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August 27, 2015

UK slow & stiff in cloud & mobile apps

UK is behind global counterparts when it comes to cloud agility, while 30 percent have no idea what PaaS actually is.

By Alexander Sword

According to Oracle‘s Cloud Agility study, only 21 percent of UK respondents fully understand public cloud platform-as-a-service (Paas).

This number significantly lags behind more aggressive global counterparts such as the US (37 per cent, Germany (43 per cent), France (35 per cent) and China (34 per cent).

Oracle’s John Abel, Engineered Systems & Public Technology Cloud Leader for UK, Ireland and Israel, suggests that this lack of cloud understanding is the result of the UK moving too slow on hybrid cloud adoption.

"[The findings] lead me to think that because of the more aggressive nature in China and the US, they’ve actually gone towards [the hybrid cloud] sooner than us. So if we did this report in a year’s time, I bet the barometer would move to very similar to the other regions."

This lack of cloud knowledge has a direct impact on the agility of a business, with the agility benefits delivered by PaaS not being leveraged by EMEA businesses.

In fact, according to the survey, 59 percent of EMEA businesses either cannot, or do not know if they can shift workloads between public, private, and hybrid clouds, and migrate on-premises applications to the cloud.

Cloud understanding was not the only area in which the UK lagged behind, with serious failings in app development and deployment being highlighted by the research findings.

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When asked how long it took for businesses to develop, test and deploy new apps for use on mobile, 29 percent of respondents in the UK could do so within six months, and 6 percent in two weeks.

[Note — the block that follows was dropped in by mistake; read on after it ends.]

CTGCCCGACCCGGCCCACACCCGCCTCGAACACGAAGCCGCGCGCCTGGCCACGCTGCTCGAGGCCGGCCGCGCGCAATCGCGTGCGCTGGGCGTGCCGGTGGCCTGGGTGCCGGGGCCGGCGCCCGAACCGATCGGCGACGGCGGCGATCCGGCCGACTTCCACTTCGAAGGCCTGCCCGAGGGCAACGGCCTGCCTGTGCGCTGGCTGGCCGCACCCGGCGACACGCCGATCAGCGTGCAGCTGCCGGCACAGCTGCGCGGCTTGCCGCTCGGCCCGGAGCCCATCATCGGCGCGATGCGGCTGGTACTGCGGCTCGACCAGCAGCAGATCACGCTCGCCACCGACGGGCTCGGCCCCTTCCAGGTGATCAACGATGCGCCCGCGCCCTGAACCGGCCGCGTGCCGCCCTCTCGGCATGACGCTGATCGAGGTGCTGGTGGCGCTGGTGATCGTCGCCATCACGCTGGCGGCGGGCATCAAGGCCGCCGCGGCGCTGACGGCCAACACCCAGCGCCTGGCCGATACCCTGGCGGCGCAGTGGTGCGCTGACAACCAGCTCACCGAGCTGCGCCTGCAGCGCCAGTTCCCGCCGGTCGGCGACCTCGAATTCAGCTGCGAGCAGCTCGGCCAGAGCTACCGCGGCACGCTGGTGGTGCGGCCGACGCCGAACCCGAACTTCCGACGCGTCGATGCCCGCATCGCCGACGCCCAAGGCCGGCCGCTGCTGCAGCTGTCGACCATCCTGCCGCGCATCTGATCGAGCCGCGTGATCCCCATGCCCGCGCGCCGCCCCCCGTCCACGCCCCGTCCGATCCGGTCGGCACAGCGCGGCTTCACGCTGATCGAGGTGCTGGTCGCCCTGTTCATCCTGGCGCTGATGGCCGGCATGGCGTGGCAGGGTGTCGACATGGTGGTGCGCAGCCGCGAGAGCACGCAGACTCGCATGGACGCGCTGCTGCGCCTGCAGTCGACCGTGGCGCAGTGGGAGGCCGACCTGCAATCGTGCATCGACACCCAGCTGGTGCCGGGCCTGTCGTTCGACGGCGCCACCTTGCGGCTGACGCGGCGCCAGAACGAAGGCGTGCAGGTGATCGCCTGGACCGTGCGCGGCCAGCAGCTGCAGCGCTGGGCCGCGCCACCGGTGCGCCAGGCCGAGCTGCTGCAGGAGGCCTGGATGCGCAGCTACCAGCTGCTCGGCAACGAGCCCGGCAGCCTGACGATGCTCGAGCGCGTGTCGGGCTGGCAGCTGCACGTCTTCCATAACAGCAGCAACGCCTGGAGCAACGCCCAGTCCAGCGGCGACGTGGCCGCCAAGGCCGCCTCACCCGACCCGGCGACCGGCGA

This was, again, outstripped by China, which had 52 percent delivering apps within a six month period. Impressively, 12 percent of US respondents could deliver in two weeks, double the UK figure.

"If you think of China and the US developing very fast apps for mobile and the UK is slower, we’re going to look much less competitive." Abel told CBR.

"So the US is much more progressive than the UK in new mobile apps, and the UK has got less, but we had a lot more in the up to a year period compared to the others. The question that raises is what’s the barrier to adapting things quicker and being more agile, with mobile apps being a frontier for enterprises to worry about."

The figures revealed a huge disparity in the delivery of apps, versus the business importance placed on them. 78 percent of EMEA respondents stated that the ability to rapidly develop, test, and launch new business applications as either important or critically important to the success of their business.

In fact, a staggering 30 per cent of respondents believe the effective mobilisation of applications and services is the most important factor for business success today when it comes to IT infrastructure.

Added pressure is coming from competitors, with 27% of EMEA respondents naming the ability of competitors to launch innovative customer services more quickly as the top threat to business.

Abel, however, does not want businesses to panic.

"Don’t panic if you develop an app for a mobile solution for customers that only lasts six months. The customers are not loyal in that way anymore. We’ve seen it many times before with the internet in how something is fashionable today but not fashionable tomorrow."

Abel advised businesses and UK businesses in particular to place more emphasis on change management and agility.

"The challenge isn’t the ability to accept technology quickly but having the right skills and capability to bring that technology on and having the right change management programme in place to get people skilled up," added Abel.

"If I were someone looking at my IT capability, I’d definitely want to have much more change management and skills around how we procure cloud, how we create service catalogues and how we become more agile to give the business a quicker root to innovation.

The Oracle report surveyed 1004 employees working in large enterprises in EMEA.

*Edited by Ellie Burns

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